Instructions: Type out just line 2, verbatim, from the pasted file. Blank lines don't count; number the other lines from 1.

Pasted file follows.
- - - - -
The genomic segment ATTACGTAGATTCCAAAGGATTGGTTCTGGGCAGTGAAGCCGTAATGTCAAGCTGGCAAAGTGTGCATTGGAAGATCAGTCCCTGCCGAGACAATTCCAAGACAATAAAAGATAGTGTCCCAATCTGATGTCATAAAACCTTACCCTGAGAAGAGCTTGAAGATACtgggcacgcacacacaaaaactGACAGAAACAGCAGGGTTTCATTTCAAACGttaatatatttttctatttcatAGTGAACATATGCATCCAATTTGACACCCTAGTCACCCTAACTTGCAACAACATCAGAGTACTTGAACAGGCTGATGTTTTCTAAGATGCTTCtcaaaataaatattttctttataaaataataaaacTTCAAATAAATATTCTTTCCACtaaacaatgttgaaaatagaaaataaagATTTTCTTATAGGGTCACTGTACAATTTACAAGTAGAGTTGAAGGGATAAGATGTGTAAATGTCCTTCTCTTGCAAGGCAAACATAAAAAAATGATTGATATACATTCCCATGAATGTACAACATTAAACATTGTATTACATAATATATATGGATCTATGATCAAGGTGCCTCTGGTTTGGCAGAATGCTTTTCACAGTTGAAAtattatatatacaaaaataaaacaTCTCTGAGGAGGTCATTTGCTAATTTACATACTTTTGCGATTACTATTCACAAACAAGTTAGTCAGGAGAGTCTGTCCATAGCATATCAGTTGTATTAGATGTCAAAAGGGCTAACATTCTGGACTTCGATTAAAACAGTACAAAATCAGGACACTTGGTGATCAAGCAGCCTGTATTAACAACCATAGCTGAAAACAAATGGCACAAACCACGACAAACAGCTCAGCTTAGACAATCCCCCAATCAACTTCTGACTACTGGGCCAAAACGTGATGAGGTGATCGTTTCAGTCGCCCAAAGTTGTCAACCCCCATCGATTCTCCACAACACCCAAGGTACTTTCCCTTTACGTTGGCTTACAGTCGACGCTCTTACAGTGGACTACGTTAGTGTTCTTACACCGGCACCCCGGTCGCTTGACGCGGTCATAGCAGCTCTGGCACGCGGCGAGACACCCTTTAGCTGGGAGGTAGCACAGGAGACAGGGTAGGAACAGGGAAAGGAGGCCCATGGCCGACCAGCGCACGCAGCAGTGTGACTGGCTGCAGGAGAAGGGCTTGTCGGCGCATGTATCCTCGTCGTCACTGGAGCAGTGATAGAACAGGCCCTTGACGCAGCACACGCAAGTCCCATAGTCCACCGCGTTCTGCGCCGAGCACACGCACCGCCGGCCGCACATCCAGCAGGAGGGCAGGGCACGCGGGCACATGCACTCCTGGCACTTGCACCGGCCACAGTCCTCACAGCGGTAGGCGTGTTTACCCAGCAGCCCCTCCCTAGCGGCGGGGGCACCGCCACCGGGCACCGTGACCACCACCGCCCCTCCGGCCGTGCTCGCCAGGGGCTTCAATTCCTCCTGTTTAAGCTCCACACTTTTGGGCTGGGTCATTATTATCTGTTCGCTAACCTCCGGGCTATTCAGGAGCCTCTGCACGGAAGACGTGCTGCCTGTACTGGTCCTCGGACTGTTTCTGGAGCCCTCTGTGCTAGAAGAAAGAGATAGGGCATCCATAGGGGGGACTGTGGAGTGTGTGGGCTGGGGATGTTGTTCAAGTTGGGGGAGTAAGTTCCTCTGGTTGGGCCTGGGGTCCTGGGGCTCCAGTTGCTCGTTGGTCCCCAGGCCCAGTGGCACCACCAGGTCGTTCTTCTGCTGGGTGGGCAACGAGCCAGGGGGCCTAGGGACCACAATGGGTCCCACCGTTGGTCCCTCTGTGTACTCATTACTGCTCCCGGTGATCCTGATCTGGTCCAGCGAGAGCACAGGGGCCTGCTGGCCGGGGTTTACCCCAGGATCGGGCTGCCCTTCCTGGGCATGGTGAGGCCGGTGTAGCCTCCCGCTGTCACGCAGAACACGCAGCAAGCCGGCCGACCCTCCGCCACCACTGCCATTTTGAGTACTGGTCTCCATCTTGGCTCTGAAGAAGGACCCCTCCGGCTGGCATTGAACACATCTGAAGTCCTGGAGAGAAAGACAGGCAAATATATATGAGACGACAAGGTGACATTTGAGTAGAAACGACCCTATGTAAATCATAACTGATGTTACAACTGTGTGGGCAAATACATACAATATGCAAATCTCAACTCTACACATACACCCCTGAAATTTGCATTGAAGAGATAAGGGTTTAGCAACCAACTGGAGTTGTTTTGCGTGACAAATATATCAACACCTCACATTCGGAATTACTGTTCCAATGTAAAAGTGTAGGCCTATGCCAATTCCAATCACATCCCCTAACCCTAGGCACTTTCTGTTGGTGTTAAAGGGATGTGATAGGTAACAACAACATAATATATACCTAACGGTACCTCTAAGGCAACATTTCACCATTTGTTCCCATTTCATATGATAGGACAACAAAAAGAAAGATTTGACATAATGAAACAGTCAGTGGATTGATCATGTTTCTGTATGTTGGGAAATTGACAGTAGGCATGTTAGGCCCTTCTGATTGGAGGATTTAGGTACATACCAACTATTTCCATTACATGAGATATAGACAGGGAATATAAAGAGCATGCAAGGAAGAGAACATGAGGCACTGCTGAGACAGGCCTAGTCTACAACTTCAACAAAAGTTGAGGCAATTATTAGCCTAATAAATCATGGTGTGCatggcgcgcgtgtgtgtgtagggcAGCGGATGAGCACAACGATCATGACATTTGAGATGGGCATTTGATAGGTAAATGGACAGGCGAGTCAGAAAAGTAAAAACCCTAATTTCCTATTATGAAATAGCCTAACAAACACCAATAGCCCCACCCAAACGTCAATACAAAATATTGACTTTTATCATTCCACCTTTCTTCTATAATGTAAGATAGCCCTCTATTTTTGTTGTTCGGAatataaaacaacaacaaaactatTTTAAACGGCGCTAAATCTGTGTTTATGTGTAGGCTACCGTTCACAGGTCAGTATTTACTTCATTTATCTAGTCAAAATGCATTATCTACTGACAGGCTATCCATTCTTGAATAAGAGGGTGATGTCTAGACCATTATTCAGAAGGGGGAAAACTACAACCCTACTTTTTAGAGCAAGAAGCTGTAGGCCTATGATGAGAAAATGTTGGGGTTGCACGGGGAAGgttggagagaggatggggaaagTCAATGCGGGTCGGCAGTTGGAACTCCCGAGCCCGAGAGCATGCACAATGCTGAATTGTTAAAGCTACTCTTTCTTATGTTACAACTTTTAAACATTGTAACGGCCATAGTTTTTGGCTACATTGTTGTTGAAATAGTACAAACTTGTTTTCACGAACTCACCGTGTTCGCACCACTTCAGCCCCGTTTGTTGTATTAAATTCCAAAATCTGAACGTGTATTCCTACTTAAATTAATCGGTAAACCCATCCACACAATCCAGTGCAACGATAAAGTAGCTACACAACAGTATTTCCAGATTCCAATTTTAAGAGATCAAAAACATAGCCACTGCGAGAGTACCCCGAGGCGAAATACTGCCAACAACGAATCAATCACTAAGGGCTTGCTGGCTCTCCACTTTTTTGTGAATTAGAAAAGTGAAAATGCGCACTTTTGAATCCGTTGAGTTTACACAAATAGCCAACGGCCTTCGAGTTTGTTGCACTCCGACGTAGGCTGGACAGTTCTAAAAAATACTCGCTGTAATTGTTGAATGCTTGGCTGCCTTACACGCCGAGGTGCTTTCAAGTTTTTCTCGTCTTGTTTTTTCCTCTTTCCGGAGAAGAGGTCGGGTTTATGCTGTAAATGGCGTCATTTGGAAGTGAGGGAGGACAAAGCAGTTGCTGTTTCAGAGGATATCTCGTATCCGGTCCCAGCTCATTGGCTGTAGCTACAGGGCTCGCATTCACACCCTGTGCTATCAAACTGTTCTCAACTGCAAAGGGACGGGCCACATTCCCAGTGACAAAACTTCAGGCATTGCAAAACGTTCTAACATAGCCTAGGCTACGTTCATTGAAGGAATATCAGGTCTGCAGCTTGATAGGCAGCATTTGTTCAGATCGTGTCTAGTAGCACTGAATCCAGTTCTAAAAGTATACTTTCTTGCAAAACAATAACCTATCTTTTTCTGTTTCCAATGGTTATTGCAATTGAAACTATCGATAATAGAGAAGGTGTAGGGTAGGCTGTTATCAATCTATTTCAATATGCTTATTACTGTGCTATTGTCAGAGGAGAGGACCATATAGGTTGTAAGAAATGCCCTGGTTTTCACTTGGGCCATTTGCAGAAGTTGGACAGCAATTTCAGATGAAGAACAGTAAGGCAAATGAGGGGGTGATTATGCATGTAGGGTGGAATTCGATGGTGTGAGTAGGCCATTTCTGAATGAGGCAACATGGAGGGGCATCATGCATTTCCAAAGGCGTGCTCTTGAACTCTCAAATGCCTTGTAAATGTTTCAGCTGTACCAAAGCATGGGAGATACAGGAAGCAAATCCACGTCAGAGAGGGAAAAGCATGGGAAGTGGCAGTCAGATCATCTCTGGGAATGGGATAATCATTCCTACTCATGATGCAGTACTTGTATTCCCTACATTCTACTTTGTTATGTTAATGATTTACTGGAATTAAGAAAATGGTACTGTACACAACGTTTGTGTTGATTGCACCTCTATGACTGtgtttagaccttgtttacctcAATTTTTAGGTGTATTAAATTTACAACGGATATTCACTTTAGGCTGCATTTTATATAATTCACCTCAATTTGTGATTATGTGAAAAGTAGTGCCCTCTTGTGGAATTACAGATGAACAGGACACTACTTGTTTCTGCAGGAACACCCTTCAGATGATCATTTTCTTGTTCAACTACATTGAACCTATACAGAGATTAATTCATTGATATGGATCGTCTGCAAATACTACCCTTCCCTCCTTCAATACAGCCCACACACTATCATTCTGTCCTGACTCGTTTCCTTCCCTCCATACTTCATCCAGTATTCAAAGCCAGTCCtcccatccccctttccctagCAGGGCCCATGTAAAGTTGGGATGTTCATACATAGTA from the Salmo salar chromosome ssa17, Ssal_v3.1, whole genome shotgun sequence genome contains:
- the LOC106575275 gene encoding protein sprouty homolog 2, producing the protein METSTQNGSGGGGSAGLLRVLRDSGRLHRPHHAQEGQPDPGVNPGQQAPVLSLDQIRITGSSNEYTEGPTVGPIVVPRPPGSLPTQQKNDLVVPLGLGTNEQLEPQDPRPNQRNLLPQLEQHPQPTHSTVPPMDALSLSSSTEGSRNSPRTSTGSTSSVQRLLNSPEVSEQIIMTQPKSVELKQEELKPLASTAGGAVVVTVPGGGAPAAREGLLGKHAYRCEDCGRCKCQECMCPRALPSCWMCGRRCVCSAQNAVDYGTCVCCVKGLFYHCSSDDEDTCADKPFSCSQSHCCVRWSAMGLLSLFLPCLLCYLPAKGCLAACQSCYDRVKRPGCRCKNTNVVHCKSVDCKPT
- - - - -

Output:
- the LOC106575275 gene encoding protein sprouty homolog 2, producing the protein METSTQNGSGGGGSAGLLRVLRDSGRLHRPHHAQEGQPDPGVNPGQQAPVLSLDQIRITGSSNEYTEGPTVGPIVVPRPPGSLPTQQKNDLVVPLGLGTNEQLEPQDPRPNQRNLLPQLEQHPQPTHSTVPPMDALSLSSSTEGSRNSPRTSTGSTSSVQRLLNSPEVSEQIIMTQPKSVELKQEELKPLASTAGGAVVVTVPGGGAPAAREGLLGKHAYRCEDCGRCKCQECMCPRALPSCWMCGRRCVCSAQNAVDYGTCVCCVKGLFYHCSSDDEDTCADKPFSCSQSHCCVRWSAMGLLSLFLPCLLCYLPAKGCLAACQSCYDRVKRPGCRCKNTNVVHCKSVDCKPT